In Fountain v HMRC [2015] TC04596, the First Tier Tribunal denied Capital Gains Tax (CGT) Private Residence Relief (PRR) on the sale of a plot of land associated with, yet not adjoining, the couple's home. There was no evidence to prove that it had ever constituted part of the garden or grounds of the home at the time of the sale.

Mr & Mrs Fountain had lived at 31 Doddington Road. An area behind the house was used by their haulage business.

When the haulage business was closed, the property was divided into five building plots. They retained 'Plot 2' and 'Plot 4'. 

  • They claimed that Plot 2 became part of the grounds of 31 Doddington Road. In 2007 after they sold that property and built a new one on Plot 4, they claimed that Plot 2 was part of the grounds of the house on Plot 4.
  • Plot 2 was sold in 2009.
  • The couple claimed Private Residence Relief (PRR) on Plot 2 on the basis that it had become and formed part of the garden and grounds of their new home on Plot 4.  
  • Relief was denied by HMRC.  

The evidence

The tribunal noted that there was no evidence that Plot 2 had ever been:

  • Part of the garden or grounds of 31 Doddington Road
  • Used to store building materials whilst the property on Plot 4 was being built, or that the Fountains had ever parked their caravan there.
  • Cultivated as a garden that was used with Plot 4.

Also noting that:

  • Plot 2 was separated from the new home by Plot 3 which was given to their son in 2006.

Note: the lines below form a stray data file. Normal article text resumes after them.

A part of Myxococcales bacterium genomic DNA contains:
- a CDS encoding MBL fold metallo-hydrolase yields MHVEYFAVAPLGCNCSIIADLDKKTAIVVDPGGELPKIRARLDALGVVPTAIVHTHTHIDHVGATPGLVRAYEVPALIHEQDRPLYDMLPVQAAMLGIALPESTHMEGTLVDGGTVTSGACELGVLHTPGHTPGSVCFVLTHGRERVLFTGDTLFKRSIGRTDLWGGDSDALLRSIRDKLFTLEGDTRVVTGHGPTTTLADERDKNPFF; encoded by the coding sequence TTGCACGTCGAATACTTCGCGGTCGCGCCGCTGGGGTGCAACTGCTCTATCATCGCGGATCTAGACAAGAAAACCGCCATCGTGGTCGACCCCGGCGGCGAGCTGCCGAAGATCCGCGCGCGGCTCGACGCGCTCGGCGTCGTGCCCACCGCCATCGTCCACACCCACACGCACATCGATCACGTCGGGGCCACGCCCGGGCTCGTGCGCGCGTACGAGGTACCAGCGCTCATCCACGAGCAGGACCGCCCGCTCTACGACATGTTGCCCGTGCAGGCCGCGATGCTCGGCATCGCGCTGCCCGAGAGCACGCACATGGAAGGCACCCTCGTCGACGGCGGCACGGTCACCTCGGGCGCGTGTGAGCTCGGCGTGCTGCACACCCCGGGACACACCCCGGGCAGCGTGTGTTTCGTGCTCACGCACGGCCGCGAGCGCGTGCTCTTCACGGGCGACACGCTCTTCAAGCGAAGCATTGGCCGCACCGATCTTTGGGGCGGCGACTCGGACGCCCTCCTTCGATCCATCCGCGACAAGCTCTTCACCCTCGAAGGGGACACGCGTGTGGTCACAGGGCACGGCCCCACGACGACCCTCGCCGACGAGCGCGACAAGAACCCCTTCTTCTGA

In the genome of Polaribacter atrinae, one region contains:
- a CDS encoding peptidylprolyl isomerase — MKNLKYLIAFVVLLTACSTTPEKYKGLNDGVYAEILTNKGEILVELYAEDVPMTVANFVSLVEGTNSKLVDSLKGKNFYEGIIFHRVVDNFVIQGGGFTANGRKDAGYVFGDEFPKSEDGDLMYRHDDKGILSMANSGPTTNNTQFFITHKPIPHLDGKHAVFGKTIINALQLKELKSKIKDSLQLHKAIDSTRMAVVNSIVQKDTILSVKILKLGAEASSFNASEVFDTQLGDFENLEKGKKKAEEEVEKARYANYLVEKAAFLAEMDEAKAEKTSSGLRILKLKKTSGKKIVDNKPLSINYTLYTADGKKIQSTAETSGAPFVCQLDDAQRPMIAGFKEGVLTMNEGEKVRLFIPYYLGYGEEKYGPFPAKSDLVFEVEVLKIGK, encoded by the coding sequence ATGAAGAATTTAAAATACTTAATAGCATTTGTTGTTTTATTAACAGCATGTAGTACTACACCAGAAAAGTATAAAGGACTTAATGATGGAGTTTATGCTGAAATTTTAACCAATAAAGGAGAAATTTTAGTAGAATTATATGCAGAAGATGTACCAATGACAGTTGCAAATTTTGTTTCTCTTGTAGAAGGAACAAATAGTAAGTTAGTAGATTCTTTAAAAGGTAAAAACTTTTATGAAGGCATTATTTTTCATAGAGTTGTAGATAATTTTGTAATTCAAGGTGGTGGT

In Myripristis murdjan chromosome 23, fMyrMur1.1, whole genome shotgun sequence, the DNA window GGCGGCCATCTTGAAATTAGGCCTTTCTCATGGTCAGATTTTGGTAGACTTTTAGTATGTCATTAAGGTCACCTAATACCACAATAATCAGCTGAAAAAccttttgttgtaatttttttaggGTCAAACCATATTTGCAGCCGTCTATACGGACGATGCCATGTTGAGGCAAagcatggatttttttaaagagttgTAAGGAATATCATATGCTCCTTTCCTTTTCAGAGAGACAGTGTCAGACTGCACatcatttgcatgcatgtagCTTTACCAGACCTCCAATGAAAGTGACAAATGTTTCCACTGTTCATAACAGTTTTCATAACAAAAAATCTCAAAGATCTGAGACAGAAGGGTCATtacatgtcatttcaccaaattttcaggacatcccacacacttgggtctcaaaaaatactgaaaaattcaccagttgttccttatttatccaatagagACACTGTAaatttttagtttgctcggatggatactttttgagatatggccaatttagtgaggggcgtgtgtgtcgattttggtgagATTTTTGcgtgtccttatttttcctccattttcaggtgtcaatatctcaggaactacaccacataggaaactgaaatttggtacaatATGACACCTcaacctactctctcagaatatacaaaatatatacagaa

• At the time it was sold, Plot 2 had been levelled, appeared to be fenced off from the adjacent plots, and may have been covered in hardcore. Certainly, it was not cultivated.

There was also little evidence as to the condition of Plot 2 at the time of its sale. Photographic evidence that was provided was taken from the website 'Zoopla'.

The Fountains' arguments

  • Plots 2 and 4 were part of the same title at the time of the sale.
  • Plot 2 formed part of the garden of 31 Doddington Road, and when they moved to their new home on Plot 4 it became part of the garden or grounds of Plot 4.
  • That Plot 2 was not cultivated at the time of the sale was irrelevant.
  • That Plot 2 did not adjoin or surround Plot 4 was irrelevant.


The tribunal agreed with HMRC, with the following comments:

  • Whether or not Plot 2 was part of the gardens or grounds of 31 Doddington Road is irrelevant. The issue is whether it was part of their residence at the time of the sale and at that time their residence was Plot 4.  
  • It does not follow that because it was part of the gardens or grounds of 31 Doddington Road that it became part of the grounds of plot 4 when they moved into the new house.

The fact that they are on the same title at the Land Registry is irrelevant.

The combination of the separation of Plot 2 from the house and its uncultivated state were also key to the decision. Although HMRC accept that a garden that is unused or overgrown can still be part of a garden, this is intended to refer to land which has traditionally formed part of the garden. It could not apply when the land in question has never become part of the garden in the first place.


  • As so often happens in PRR claims, a lack of evidence for actual occupation of the land proved the appellants' undoing.
  • It is possible to add land to your private residence, provided that it is within the permitted area and that you use the land for the enjoyment of your residence.
  • The outcome of this case serves as a reminder that having evidence to support your claim is crucial if you are taking a claim to the tribunal.

Useful guides on this topic

PRR: Private Residence Relief
What is Private Residence relief (PRR)? What are the qualifying conditions? Can you claim relief on two homes? How do you claim PRR? Can you claim PRR if you develop your garden?

External links

Fountain v HMRC [2015] TC04596

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